The Catholic Church opposes abortion at any time after fertilization of the egg, even where it is medically necessary to save a woman's life or where pregnancy results from a brutal rape.
Meanwhile, this completely medieval preoccupation with beliefs about what life is obscures any genuine moral concepts that matter in an objective sense. In many respects, the supposed sanctity of anything possessing even the remote potential for developing into a human being is completely at odds with an utter lack of concern for genuine moral issues relating to bettering human life and respecting the rights of non- human animals to be free from unnecessary pain and suffering at our hands.
To most caring, thinking people capable of empathy for the suffering of other living things, it is sufficient that (even) animals feel excruciating physical pain and emotions that are apparently quite similar to human sensations, especially in the case of many "higher" animals. A chimpanzee shares ninety-seven percent of our genetic make-up, yet those who would defend the "rights" of a human embryo that shares more in common with a tadpole remain unconcerned with any suffering the chimpanzee might experience. This is the same principle that allowed early Christian explorers to justify enslaving (and sometimes exterminating) other human beings whose cultures represented different religious beliefs and practices.
Conversely, nobody espousing the pro-choice point-of-view advocates abortion after the point of gestation where, according to medical science, a fetus is capable of perceiving pain and discomfort, except in relatively rare cases where it is necessary by virtue of medically exigent circumstances of the mother.
Judith Jarvis Thompson's essay In Defense of Abortion proposes a hypothetical dilemma (or thought experiment) whereby the reader is to imagine waking up one morning with his circulatory system interconnected to that of an unconscious famous violinist. She explains that the Society of Music Lovers has kidnapped the reader to save the life of the violinist whose fatal illness is only curable by sharing the circulatory system of a suitable candidate for nine months, after which they may both be safely disconnected. The violinist was completely unaware of the situation and remains unconscious, law enforcement authorities prosecute the involved members of the Society of Music Lovers, and the reader still has a civil recourse to pursue a claim for damages from the organization. Thompson asks what if any) obligation the reader has to allow the violinist to remain connected, knowing that disconnecting the (innocent) violinist will kill him.(1)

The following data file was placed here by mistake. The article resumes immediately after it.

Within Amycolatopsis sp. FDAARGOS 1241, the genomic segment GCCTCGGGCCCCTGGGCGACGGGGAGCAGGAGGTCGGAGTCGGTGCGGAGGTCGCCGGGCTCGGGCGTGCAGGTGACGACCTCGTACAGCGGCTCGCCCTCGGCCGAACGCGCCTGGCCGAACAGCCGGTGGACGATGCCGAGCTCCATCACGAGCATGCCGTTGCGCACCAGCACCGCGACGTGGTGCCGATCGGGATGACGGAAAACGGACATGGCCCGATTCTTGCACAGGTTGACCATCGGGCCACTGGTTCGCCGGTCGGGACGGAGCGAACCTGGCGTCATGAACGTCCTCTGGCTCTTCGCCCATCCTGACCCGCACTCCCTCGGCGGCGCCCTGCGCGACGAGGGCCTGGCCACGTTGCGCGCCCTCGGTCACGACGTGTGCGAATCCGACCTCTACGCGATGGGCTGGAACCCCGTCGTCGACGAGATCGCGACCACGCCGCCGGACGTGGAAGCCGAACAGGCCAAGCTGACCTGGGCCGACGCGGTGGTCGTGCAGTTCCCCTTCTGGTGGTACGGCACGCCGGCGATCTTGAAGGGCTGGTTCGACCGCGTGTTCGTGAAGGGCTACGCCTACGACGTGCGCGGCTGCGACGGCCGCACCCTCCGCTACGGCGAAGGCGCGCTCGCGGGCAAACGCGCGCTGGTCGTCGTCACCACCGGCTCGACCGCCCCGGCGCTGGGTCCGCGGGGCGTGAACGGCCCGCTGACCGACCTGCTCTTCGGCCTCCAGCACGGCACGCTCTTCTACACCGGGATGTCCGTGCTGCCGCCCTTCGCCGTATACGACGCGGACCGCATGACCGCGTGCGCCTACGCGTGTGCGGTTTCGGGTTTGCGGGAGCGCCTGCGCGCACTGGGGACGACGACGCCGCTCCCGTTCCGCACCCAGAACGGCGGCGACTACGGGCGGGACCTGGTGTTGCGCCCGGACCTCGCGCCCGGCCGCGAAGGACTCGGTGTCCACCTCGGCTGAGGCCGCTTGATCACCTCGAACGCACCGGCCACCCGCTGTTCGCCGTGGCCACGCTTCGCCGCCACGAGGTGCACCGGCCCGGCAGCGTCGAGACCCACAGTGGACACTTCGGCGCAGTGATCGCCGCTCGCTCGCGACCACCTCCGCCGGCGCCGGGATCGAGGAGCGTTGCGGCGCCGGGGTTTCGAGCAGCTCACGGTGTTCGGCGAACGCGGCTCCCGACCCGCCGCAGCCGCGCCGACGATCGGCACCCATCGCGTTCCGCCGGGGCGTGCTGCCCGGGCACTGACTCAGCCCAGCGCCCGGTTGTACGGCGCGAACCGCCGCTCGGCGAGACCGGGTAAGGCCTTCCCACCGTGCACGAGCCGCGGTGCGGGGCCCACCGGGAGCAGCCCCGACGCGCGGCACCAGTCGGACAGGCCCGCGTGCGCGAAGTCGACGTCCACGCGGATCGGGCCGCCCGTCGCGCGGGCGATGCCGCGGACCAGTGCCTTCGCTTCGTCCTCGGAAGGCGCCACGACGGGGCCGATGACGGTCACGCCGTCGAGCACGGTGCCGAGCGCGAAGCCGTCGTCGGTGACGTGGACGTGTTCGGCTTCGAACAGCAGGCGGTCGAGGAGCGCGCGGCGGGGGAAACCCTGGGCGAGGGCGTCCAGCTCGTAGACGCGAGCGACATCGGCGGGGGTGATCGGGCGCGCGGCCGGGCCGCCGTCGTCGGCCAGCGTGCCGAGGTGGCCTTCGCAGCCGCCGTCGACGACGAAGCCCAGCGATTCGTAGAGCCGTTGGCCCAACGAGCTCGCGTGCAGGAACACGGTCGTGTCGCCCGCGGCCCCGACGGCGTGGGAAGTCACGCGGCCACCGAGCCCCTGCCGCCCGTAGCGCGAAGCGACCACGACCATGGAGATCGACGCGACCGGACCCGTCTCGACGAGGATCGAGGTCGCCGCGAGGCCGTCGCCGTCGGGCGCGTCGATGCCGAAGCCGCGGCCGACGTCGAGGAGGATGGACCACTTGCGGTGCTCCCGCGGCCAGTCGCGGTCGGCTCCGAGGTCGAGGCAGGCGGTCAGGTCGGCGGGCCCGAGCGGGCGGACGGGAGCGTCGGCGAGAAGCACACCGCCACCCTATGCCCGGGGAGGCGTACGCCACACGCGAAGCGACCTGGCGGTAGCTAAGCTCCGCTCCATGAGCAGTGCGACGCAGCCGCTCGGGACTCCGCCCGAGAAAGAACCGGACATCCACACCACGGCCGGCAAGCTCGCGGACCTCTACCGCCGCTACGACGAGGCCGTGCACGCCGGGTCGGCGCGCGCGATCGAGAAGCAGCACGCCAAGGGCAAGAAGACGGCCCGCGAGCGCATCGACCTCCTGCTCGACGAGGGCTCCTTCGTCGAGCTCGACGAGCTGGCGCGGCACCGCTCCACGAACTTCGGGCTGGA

The purpose of the hypothetical is to illustrate that in a perfectly analogous situation to the relationship between the unwanted (early term) fetus and the mother who wishes to terminate her unwanted pregnancy, no moral imperative requires her to sacrifice nine months of her life to benefit (even) another completely innocent human being. Like the fetus, the violinist in Thompson's hypothetical is completely dependant for his life on the decision of the "host," and both fetus and violinist are equally innocent of creating or causing the situation in which they are involved. The point is simply that justification for imposing hardship on the mother (or, in the case of the violinist, the "host") against her will is equally absent in both cases.
Objective morality requires that we avoid causing unnecessary pain or suffering to any sentient creature capable of suffering in the way that we recognize by virtue of our own experiences. It is an issue of sensitivity and benevolent concern that requires no reference to any supposed "higher being," nor does it hinge upon the characterization of a living consciousness as necessarily being human in order to qualify for a moral concern for its subjective degree of perceived comfort or pain, or emotional trauma.
Indeed, one of the dangers of deriving one's respect for life exclusively from religious teachings of the supposed sanctity of human life as utterly distinguishable from other life living creatures is the resulting insensitivity it breeds toward the latter.
A respect for life whose foundation lies solely in a distinction between human and non-human life leads to unreasonable and morally unjustifiable imposition of hardship on women burdened with unwanted pregnancy. At the same time, it reflects a lack of sensitivity toward the very real suffering of animals slaughtered without regard for the minimization of pain for food and even mere sport. History shows that at its most extreme, this preoccupation with a religious basis for valuing life also allows for similar disregard and devaluing of unequivocally human lives, as well.